Teen substance abuse has become a growing problem, but the substances which are now being abused by young people are no longer illicit drugs and alcohol. These days, most adolescents are getting high on legal substances which are cheaper and easier to get than the usual suspects—inhalants. If you are a parent and you think your child might be using inhalants, do not hesitate to get help from an addiction hotline.
Make Addiction Hotline Your Source of Inhalant Abuse Information
The National Institute on Drug Abuse (NIDA) describes inhalants as “a diverse group of volatile substances whose chemical vapors can be inhaled to produce psychoactive effects.” These are common household products safe for purposes of cleaning and painting, among others. However, when sniffed, these are very dangerous. Examples of inhalants include glue, correction fluid, spray paints, paint thinners and removers, as well as gasoline.
In an American Family Physician article, it was said that inhalant abuse was a prevalent yet overlooked form of adolescent substance abuse. This is not surprising, as parents are usually clueless about their teens’ inhalant use. They do not think ordinary household products are to blame for their kids’ substance abuse. You can call an addiction hotline if you want to learn more about inhalants and inhalant abuse.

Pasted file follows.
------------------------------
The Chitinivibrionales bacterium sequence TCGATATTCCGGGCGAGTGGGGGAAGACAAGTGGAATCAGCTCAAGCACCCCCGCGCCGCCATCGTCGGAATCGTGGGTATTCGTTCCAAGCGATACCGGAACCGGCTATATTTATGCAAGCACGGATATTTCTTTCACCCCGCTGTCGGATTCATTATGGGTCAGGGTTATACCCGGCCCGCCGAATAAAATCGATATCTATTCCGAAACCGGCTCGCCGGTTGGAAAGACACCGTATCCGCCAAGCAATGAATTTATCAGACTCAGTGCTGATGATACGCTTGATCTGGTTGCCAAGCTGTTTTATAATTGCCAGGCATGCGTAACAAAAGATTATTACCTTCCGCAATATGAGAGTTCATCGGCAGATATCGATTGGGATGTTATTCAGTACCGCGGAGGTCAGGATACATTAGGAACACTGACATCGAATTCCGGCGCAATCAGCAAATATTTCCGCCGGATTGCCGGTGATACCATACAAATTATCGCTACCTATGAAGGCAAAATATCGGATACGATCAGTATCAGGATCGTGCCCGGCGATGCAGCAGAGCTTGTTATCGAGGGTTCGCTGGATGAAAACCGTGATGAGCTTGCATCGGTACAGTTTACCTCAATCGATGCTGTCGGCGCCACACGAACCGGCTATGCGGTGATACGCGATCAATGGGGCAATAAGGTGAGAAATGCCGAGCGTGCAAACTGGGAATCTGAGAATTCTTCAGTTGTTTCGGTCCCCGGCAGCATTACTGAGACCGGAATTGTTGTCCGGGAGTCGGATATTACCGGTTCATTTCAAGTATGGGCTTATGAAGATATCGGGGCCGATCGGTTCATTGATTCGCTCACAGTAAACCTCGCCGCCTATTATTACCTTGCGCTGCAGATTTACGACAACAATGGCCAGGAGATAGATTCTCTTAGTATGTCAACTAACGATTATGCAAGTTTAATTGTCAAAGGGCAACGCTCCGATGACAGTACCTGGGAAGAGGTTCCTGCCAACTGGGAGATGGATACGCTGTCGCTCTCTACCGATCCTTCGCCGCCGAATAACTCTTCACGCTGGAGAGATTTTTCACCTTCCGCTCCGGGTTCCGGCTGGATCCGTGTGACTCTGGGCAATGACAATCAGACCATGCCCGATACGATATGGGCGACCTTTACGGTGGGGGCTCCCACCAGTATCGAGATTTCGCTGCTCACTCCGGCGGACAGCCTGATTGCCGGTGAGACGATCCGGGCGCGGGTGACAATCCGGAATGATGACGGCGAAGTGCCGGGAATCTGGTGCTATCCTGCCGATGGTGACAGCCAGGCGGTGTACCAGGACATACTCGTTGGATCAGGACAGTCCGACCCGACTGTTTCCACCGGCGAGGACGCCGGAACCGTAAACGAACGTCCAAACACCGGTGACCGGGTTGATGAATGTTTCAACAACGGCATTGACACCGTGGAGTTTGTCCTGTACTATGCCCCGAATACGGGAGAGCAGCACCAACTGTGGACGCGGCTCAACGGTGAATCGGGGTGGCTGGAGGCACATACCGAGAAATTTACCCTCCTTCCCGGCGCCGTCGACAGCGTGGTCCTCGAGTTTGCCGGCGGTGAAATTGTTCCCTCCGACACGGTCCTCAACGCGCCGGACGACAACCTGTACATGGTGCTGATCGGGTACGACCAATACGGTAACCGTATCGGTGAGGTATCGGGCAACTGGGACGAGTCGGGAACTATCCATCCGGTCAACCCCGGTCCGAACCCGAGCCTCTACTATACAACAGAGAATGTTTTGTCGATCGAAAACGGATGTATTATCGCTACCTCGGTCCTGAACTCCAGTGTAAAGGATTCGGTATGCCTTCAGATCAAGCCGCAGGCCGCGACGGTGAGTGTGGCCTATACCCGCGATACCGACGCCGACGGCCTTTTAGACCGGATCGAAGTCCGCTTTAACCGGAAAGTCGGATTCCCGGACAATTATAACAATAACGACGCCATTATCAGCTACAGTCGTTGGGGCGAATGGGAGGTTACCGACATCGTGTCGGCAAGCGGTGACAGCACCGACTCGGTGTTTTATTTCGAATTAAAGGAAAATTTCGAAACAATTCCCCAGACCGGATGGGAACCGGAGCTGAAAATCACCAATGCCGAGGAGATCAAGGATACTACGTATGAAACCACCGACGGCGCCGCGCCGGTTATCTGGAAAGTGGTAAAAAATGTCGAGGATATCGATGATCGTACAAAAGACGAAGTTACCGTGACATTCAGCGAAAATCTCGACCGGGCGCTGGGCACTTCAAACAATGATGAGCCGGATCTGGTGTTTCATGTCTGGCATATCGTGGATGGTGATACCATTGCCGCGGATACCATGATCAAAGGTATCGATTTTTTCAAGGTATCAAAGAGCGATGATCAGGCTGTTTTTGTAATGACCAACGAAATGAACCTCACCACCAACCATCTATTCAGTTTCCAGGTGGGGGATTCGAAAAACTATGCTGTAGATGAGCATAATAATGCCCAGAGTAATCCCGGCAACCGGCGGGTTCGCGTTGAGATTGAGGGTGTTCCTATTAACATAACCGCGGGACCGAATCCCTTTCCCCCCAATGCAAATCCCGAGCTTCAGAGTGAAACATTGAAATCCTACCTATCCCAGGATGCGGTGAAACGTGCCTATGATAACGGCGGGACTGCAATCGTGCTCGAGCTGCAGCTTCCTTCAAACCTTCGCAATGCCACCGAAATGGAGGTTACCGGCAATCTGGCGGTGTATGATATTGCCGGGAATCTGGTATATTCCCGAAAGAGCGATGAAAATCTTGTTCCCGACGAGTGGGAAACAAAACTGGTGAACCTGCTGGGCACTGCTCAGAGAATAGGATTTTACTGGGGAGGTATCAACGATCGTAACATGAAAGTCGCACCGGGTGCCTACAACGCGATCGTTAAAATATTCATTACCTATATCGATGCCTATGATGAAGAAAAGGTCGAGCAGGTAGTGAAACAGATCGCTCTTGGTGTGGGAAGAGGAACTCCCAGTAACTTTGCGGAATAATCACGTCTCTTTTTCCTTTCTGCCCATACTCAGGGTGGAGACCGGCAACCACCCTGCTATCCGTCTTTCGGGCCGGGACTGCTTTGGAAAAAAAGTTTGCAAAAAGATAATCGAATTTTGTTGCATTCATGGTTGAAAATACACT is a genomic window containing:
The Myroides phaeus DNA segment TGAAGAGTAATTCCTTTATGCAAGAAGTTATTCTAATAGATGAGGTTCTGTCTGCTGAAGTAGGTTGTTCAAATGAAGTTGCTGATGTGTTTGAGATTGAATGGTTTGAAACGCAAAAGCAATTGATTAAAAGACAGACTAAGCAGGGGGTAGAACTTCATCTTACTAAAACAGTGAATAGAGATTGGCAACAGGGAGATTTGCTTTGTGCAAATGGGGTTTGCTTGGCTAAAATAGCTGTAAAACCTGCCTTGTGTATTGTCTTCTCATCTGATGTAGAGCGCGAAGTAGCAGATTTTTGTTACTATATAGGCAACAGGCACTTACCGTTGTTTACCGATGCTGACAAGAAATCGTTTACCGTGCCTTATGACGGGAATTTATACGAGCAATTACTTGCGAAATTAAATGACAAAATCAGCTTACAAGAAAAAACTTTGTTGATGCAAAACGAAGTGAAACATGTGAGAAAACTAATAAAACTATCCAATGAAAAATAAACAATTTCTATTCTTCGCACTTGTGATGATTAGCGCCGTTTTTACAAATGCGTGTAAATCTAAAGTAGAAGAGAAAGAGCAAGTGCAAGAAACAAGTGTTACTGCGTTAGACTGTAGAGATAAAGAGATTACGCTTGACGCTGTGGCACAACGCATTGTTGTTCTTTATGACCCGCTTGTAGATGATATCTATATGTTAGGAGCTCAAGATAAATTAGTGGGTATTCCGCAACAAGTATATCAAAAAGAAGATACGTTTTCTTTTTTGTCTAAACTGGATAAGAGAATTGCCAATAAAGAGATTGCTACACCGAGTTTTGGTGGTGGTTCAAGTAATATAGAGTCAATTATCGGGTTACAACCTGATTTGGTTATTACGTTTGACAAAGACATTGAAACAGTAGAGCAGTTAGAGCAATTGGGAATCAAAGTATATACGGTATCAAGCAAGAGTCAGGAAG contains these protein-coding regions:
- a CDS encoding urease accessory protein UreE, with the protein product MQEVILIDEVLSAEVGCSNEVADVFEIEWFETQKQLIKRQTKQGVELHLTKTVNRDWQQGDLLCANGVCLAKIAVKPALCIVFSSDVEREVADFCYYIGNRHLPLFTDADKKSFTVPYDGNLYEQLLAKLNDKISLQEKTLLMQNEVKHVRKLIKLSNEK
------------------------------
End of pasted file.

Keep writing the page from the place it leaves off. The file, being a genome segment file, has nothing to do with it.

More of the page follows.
Call Addiction Hotline to Learn More About Warning Signs
How would you know if your teen is abusing inhalants? According to the U.S. Consumer Product Safety Commission, there are symptoms you must watch out for. These include:
bloodshot eyes or runny nose
spots/sores around the mouth
traces of paint or other products in fingers or face
chemical odors on clothes and breath
irritability, restlessness and anxiety
You may call an addiction hotline to learn more warning signs and telltale behaviors of teen inhalant abuse.
Call Addiction Hotline to Get Help for Your Teen
If you are sure your teen is getting high on inhalants, do not delay calling for help. Speak to a counselor from an addiction hotline and ask for advice. Inhalants are more than just hazardous—they are deadly. Young healthy people can die even when using inhalants for the first time. Sudden Sniffing Death Syndrome, usually associated with the inhalation of butane and aerosol chemicals, causes cardiac arrest. Inhalant abusers may also die due to suffocation.
Save your teen’s life and get help now. We can provide the information, resources and support you need for your teen’s recovery. Our services are free and available round the clock.
Help for inhalant abuse is always available
Our substance abuse counselors are just a phone call away.
Call: (855) 937-7342 – Open 24/7